Benchmarks IBOR International Official Banner

international - Official

Official sector announcements, developments, consultations and activities at the global level and in jurisdictions elsewhere to Australia


United Kingdom


The Financial Conduct Authority (FCA) is the conduct regulator for 59,000 financial services firms and financial markets in the UK and the prudential regulator for over 18,000 of those firms.


Bank of England’s Prudential Regulation Authority (PRA) is the prudential regulator of around 1,500 banks, building societies, credit unions, insurers and major investment firms. As a prudential regulator, it has a general objective to promote the safety and soundness of the firms it regulates.



The European Securities and Markets Authority (ESMA) forms part of the European System of Financial Supervision (ESFS), a decentralised, multi-layered system of micro- and macro-prudential authorities established by the European institutions in order to ensure consistent and coherent financial supervision in the EU.


The European Central Bank (ECB) is the central bank of the 19 European Union countries which have adopted the euro. Its main task is to maintain price stability in the euro area and so preserve the purchasing power of the single currency.


The Swiss Financial Market Supervisory Authority (FINMA) is Switzerland’s independent financial-markets regulator. FINMA is responsible for ensuring that Switzerland’s financial markets function effectively, including market preparedness for IBOR transition


The Swiss National Bank conducts the country’s monetary policy as an independent central bank. It is obliged by the Constitution and by statute to act in accordance with the interests of the country as a whole. Its primary goal is to ensure price stability, while taking due account of economic developments. In so doing, it creates an appropriate environment for economic growth.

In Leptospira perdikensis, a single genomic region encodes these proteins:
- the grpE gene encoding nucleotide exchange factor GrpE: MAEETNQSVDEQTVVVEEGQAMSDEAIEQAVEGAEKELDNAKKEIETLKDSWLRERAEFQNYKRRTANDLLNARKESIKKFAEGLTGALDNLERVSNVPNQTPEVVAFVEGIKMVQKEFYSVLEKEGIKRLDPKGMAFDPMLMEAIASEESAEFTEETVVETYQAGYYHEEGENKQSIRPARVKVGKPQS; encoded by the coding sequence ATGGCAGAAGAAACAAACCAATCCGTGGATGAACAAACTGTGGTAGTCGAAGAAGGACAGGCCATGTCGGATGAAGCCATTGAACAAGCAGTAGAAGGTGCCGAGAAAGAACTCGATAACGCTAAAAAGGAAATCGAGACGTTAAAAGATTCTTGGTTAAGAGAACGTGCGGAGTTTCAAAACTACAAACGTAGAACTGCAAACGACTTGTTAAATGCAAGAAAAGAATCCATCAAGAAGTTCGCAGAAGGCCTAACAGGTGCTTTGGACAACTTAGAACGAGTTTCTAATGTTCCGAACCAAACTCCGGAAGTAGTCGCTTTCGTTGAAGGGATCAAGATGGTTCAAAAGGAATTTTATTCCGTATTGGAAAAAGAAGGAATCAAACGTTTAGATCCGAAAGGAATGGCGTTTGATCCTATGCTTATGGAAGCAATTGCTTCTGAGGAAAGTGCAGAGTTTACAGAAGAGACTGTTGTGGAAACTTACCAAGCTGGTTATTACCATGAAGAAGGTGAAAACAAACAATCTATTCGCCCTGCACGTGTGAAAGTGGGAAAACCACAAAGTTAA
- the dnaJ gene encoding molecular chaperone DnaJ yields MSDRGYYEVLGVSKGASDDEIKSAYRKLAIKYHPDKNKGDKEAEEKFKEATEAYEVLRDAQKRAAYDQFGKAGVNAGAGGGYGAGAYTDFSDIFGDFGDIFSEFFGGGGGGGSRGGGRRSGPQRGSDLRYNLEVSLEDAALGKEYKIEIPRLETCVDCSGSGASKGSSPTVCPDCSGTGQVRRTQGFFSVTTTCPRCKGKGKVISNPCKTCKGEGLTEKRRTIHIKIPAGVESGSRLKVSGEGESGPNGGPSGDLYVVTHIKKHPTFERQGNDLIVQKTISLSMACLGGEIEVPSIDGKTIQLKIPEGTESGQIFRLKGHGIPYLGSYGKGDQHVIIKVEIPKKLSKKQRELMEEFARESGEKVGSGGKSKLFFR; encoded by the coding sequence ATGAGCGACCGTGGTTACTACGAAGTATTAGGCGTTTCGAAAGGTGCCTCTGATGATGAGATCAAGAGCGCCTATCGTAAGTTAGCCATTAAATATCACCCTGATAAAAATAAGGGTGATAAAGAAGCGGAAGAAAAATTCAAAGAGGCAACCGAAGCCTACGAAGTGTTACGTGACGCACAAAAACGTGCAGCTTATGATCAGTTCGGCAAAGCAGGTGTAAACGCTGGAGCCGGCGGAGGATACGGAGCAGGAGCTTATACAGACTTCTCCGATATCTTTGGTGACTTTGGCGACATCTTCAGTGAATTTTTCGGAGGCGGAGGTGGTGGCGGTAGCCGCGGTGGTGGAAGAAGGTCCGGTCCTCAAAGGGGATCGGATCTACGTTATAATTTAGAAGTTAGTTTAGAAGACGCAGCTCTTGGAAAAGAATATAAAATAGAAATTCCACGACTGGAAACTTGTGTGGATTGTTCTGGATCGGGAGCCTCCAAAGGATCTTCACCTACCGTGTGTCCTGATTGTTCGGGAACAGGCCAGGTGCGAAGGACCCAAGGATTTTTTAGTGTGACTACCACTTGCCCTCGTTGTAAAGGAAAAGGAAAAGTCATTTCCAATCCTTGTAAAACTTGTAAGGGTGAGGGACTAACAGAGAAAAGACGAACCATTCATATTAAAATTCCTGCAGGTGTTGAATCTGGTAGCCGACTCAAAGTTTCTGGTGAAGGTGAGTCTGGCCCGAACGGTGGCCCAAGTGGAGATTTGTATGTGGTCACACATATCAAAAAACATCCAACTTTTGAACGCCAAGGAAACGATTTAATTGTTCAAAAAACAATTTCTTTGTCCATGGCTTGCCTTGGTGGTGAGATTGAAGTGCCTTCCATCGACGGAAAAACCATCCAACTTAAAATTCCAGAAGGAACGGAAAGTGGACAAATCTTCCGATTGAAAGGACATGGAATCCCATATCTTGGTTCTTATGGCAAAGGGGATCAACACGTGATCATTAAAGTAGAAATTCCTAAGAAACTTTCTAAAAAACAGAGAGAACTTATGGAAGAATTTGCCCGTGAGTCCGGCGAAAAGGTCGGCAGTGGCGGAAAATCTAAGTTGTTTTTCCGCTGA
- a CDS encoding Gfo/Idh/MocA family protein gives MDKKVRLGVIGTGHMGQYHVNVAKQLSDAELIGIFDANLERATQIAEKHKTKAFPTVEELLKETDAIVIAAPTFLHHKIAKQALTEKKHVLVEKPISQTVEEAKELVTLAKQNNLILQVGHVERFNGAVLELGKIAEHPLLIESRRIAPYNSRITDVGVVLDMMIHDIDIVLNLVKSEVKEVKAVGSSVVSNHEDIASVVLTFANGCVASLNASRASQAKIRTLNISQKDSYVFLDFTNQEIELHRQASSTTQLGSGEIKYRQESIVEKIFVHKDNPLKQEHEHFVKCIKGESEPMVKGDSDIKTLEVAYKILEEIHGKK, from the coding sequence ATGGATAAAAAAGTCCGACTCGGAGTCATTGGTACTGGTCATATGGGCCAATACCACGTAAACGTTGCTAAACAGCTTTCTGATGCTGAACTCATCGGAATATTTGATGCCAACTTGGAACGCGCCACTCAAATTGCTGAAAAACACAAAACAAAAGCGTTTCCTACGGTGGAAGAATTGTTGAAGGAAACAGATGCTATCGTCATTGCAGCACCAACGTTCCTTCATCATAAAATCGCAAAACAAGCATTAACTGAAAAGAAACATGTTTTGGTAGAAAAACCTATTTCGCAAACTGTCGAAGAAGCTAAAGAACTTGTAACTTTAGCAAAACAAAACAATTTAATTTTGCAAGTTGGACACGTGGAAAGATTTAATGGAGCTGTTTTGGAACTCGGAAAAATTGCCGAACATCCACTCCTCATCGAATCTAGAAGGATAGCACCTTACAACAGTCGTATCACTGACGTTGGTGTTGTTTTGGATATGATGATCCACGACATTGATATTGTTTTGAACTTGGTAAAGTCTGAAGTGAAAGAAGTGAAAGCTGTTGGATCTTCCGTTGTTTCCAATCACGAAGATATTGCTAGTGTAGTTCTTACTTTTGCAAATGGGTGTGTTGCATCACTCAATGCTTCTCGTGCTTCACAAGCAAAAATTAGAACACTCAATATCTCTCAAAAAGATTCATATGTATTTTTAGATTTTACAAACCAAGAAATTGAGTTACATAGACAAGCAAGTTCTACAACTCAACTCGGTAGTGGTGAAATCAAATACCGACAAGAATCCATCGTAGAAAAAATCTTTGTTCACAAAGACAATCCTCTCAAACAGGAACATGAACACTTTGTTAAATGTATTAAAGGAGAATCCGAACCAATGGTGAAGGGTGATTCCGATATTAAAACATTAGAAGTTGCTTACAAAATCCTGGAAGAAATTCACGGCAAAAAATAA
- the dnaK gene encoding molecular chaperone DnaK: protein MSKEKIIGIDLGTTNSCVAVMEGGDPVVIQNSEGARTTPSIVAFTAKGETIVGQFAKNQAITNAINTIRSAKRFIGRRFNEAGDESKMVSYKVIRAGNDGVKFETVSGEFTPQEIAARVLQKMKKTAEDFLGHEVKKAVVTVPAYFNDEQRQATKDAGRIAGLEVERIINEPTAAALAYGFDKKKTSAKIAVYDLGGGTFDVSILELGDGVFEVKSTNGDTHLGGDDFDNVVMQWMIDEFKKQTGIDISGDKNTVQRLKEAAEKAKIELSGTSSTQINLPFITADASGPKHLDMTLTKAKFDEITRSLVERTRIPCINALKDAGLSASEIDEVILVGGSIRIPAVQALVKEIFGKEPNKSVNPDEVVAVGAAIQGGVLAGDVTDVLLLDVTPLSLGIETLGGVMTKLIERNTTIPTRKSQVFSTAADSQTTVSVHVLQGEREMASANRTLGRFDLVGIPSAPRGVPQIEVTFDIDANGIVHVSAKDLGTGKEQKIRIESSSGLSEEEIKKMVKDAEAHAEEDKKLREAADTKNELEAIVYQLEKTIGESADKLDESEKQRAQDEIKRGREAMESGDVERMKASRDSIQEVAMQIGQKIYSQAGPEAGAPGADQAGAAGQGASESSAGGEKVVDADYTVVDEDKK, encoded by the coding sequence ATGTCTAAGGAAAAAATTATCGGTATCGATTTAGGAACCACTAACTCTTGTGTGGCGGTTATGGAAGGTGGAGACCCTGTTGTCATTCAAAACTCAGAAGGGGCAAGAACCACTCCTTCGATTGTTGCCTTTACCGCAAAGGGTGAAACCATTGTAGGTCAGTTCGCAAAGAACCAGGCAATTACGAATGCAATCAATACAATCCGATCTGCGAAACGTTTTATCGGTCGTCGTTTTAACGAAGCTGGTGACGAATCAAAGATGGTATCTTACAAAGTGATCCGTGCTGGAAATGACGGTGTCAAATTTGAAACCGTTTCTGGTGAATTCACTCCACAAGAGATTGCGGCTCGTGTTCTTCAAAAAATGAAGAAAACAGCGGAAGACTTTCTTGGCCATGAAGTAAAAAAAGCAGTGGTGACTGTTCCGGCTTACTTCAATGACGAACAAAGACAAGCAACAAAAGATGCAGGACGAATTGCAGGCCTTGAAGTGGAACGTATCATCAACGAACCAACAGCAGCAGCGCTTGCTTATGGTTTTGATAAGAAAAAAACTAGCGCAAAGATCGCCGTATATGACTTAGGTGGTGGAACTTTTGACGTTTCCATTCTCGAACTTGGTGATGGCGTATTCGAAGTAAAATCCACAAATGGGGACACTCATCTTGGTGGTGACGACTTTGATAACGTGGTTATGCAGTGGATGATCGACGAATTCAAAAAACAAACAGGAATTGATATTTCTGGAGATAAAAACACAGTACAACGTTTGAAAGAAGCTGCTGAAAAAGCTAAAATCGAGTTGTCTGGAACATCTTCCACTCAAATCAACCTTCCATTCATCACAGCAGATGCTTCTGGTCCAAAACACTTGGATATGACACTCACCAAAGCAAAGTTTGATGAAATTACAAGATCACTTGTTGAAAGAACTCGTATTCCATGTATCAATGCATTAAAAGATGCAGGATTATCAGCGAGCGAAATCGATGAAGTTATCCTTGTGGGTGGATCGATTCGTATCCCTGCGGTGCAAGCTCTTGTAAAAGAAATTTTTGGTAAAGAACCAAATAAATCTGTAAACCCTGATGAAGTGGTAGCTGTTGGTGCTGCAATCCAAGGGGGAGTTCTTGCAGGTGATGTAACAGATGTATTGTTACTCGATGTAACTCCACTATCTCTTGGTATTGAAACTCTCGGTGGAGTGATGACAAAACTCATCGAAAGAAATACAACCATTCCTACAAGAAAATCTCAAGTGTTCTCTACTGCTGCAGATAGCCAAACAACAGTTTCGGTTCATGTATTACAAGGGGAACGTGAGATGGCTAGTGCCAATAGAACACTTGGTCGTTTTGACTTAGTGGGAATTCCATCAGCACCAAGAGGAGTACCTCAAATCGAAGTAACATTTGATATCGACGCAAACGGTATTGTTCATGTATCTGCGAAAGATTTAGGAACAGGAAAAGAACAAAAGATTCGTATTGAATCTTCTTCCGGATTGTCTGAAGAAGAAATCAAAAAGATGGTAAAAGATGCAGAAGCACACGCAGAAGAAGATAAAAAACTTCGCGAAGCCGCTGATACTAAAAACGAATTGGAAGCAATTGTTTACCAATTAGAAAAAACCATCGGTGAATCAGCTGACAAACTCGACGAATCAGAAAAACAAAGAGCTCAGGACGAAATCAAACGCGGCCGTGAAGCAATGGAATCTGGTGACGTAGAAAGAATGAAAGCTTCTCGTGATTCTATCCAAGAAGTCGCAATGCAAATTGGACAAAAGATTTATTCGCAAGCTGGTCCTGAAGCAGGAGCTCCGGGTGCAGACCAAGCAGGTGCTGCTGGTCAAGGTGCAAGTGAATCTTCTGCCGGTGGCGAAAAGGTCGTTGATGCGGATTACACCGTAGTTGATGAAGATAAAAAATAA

The Alternative Reference Rates Committee (ARRC) is a group of private-market participants convened by the Federal Reserve Board and the New York Federal Reserve Bank of New York to help ensure a successful transition from U.S. dollar (USD) LIBOR to a more robust reference rate, its recommended alternative, the Secured Overnight Financing Rate (SOFR). It is the principal leadership forum on IBOR transition issues, although primarily focused on the needs of the US market.


Bank of Japan

The Bank of Japan is the central bank of Japan. It is a juridical person established based on the Bank of Japan Act (hereafter the Act), and is not a government agency or a private corporation.


The HKMA is the government authority in Hong Kong responsible for maintaining monetary and banking stability. As an international financial centre and a member of the FSB, Hong Kong is obliged to identify an alternative reference rate (ARR) for HIBOR


Reserve Bank of Australia

The Reserve Bank of Australia (RBA) is Australia's central bank and derives its functions and powers from the Reserve Bank Act 1959. Its duty is to contribute to the stability of the currency, full employment, and the economic prosperity and welfare of the Australian people. It does this by setting the cash rate to meet an agreed medium-term inflation target, working to maintain a strong financial system and efficient payments system, and issuing the nation's banknotes.

Reserve Bank of New Zealand

The Reserve Bank manages monetary policy to maintain price stability, promotes the maintenance of a sound and efficient financial system, and supplies New Zealand banknotes and coins.



Established in 1930, the Bank for International Settlements (BIS) is owned by 60 central banks, representing countries from around the world that together account for about 95% of world GDP


In July 2013 the Financial Stability Board established an Official Sector Steering Group (OSSG), which comprises senior officials from central banks and regulatory authorities. The FSB’s work is focused on interest rate benchmarks that are considered to play the most fundamental role in the global financial system.


The International Organization of Securities Commissions (IOSCO) is the international body that brings together the world's securities regulators and is recognized as the global standard setter for the securities sector. IOSCO develops, implements and promotes adherence to internationally recognized standards for securities regulation. It works intensively with the G20 and the Financial Stability Board (FSB) on the global regulatory reform agenda. IOSCO developed and published its Principles for Financial Benchmarks, which have been endorsed by the G20


The International Accounting Standards Board (IASB) is the independent, accounting standard-setting body of the IFRS Foundation. The IFRS Foundation is a not-for-profit, public interest organisation established to develop a single set of high-quality, understandable, enforceable and globally accepted accounting standards.